“The uncomfortable truth is that great Bordeaux and Burgundy almost always needs at least twenty-five years of cellaring to be worth your while, sometimes more.” In a provocative post, Keith Levenberg contends that most wine drinkers aren’t comfortable recognizing that their most compelling experiences come with really old bottles.
In the San Francisco Chronicle, Jon Bonné outlines five things he’ll be paying particular attention to this year.
Joe Roberts urges his readers to “stop hating on Pinotage.” The reason? “Pinotage is not bad; it is simply different. And if you don’t like this oft-maligned but more-oft-misunderstood South African cross between Pinot Noir and Cinsaut, that’s your prerogative. Just stop drinking it and shut [up] about it, already.”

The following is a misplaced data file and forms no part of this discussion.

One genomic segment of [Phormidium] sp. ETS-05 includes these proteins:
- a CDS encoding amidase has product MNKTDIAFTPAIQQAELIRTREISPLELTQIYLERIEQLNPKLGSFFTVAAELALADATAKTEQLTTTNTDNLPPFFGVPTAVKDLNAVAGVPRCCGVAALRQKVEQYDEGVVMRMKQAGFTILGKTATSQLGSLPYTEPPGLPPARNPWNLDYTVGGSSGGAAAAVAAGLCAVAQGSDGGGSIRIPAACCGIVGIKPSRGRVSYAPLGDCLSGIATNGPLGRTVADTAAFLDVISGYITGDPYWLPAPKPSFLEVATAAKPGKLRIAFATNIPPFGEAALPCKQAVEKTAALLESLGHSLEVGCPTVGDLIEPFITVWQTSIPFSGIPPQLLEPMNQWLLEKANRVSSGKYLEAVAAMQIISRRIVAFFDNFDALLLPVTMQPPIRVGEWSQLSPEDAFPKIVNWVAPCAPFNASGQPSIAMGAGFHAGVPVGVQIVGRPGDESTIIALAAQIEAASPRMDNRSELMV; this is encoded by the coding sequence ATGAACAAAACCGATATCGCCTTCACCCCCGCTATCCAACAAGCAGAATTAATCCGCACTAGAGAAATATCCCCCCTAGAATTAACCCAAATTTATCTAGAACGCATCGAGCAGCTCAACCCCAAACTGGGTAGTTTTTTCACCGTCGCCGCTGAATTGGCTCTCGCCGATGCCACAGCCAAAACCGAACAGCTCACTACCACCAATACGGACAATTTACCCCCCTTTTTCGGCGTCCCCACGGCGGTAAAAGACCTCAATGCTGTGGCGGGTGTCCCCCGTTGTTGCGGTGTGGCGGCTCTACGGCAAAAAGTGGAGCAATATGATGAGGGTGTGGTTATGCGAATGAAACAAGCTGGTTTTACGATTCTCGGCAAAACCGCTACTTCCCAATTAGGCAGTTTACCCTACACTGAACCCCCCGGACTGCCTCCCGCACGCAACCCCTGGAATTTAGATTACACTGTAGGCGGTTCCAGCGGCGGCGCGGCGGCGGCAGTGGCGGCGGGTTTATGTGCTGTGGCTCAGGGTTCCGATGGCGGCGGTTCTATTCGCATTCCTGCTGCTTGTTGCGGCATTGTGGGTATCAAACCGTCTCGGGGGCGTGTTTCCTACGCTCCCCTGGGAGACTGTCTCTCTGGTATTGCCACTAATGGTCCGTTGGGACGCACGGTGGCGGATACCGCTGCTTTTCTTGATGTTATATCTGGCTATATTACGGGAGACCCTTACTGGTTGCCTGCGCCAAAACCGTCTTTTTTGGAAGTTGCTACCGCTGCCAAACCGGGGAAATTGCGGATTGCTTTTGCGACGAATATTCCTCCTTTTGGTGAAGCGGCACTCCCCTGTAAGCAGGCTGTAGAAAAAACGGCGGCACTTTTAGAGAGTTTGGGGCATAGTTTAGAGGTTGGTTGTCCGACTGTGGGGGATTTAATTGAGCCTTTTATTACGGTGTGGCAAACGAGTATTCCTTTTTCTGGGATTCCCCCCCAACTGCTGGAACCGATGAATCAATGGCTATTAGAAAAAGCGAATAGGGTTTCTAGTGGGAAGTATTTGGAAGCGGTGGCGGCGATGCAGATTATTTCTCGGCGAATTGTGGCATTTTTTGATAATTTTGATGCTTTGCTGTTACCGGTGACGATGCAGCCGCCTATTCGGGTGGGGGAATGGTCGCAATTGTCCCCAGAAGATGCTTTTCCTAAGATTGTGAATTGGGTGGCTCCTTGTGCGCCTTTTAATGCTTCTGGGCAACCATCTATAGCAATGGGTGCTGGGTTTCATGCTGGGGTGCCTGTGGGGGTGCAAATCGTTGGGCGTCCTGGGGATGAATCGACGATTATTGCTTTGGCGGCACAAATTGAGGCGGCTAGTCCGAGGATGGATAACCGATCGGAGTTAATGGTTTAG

Jean-Marie Guffens, the winemaker and owner of Maison Verget in Burgundy, releases a 26-minute video explaining why France’s wine bureaucrats have convinced him that the nation is “a banana republic.”
If you’re a fan of the natural wine movement, check out Tom Natan’s latest blog post – in which he offers suggestions for natural wine labeling.
At a Christie’s auction on Thursday, a wine cooler that once belonged to George Washington and Alexander Hamilton fetched a whopping $782,500.
In the Santa Rosa Press Democrat, Dan Berger explains why more and more winemakers are switching from corks to screwcaps.
Remember the Red Bicyclette scandal? A California judge has “tentatively approved a class-action settlement entitling many wine drinkers to a refund.”